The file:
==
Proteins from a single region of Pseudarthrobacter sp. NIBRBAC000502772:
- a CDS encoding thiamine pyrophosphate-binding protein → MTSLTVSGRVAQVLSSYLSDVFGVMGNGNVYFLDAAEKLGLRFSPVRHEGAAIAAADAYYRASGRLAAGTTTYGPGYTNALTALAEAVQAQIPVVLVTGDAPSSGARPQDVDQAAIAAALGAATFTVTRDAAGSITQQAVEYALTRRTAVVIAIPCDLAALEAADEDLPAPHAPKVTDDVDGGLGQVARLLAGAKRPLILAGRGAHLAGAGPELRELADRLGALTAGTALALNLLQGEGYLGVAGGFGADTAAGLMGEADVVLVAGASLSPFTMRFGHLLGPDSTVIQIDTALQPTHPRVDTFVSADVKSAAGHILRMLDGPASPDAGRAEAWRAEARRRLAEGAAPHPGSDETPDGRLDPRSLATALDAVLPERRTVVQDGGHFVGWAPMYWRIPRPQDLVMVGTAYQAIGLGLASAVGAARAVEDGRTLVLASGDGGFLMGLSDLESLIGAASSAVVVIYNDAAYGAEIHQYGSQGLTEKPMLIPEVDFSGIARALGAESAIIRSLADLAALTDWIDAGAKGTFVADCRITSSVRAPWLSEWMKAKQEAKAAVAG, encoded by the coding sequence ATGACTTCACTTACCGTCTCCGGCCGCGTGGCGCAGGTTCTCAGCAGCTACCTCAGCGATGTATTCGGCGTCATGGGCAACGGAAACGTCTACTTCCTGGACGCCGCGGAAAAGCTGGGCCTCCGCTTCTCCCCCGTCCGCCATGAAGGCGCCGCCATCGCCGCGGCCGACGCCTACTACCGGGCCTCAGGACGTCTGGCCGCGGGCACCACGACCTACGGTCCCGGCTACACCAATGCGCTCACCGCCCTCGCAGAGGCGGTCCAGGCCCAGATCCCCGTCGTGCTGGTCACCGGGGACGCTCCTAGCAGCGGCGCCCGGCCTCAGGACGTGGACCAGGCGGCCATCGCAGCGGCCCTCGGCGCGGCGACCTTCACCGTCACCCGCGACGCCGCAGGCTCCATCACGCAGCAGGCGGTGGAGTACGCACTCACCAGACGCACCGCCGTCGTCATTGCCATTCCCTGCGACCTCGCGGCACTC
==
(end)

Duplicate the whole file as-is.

Proteins from a single region of Pseudarthrobacter sp. NIBRBAC000502772:
- a CDS encoding thiamine pyrophosphate-binding protein → MTSLTVSGRVAQVLSSYLSDVFGVMGNGNVYFLDAAEKLGLRFSPVRHEGAAIAAADAYYRASGRLAAGTTTYGPGYTNALTALAEAVQAQIPVVLVTGDAPSSGARPQDVDQAAIAAALGAATFTVTRDAAGSITQQAVEYALTRRTAVVIAIPCDLAALEAADEDLPAPHAPKVTDDVDGGLGQVARLLAGAKRPLILAGRGAHLAGAGPELRELADRLGALTAGTALALNLLQGEGYLGVAGGFGADTAAGLMGEADVVLVAGASLSPFTMRFGHLLGPDSTVIQIDTALQPTHPRVDTFVSADVKSAAGHILRMLDGPASPDAGRAEAWRAEARRRLAEGAAPHPGSDETPDGRLDPRSLATALDAVLPERRTVVQDGGHFVGWAPMYWRIPRPQDLVMVGTAYQAIGLGLASAVGAARAVEDGRTLVLASGDGGFLMGLSDLESLIGAASSAVVVIYNDAAYGAEIHQYGSQGLTEKPMLIPEVDFSGIARALGAESAIIRSLADLAALTDWIDAGAKGTFVADCRITSSVRAPWLSEWMKAKQEAKAAVAG, encoded by the coding sequence ATGACTTCACTTACCGTCTCCGGCCGCGTGGCGCAGGTTCTCAGCAGCTACCTCAGCGATGTATTCGGCGTCATGGGCAACGGAAACGTCTACTTCCTGGACGCCGCGGAAAAGCTGGGCCTCCGCTTCTCCCCCGTCCGCCATGAAGGCGCCGCCATCGCCGCGGCCGACGCCTACTACCGGGCCTCAGGACGTCTGGCCGCGGGCACCACGACCTACGGTCCCGGCTACACCAATGCGCTCACCGCCCTCGCAGAGGCGGTCCAGGCCCAGATCCCCGTCGTGCTGGTCACCGGGGACGCTCCTAGCAGCGGCGCCCGGCCTCAGGACGTGGACCAGGCGGCCATCGCAGCGGCCCTCGGCGCGGCGACCTTCACCGTCACCCGCGACGCCGCAGGCTCCATCACGCAGCAGGCGGTGGAGTACGCACTCACCAGACGCACCGCCGTCGTCATTGCCATTCCCTGCGACCTCGCGGCACTC